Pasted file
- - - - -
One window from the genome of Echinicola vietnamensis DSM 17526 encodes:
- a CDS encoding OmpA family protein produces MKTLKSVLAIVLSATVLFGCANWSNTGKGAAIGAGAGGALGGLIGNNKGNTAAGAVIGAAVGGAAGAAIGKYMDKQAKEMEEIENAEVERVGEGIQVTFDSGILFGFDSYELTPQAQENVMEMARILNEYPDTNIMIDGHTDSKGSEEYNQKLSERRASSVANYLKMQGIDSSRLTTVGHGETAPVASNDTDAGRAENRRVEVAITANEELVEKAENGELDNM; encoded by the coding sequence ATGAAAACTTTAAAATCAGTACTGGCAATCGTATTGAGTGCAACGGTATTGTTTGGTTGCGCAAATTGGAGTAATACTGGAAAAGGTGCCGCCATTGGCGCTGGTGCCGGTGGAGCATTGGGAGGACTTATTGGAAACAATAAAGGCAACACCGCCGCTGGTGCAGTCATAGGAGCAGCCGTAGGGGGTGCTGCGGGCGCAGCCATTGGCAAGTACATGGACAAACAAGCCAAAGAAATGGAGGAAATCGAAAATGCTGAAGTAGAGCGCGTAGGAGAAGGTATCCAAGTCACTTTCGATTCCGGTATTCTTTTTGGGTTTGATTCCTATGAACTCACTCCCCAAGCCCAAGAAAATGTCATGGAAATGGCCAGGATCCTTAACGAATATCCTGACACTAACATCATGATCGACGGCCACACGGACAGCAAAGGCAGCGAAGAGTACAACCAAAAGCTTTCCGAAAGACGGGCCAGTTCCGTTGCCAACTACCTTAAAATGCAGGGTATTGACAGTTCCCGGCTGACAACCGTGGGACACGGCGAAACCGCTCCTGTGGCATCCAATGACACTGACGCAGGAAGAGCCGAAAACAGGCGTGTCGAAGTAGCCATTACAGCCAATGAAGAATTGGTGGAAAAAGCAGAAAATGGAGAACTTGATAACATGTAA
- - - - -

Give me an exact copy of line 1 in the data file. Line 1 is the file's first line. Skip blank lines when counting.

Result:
One window from the genome of Echinicola vietnamensis DSM 17526 encodes: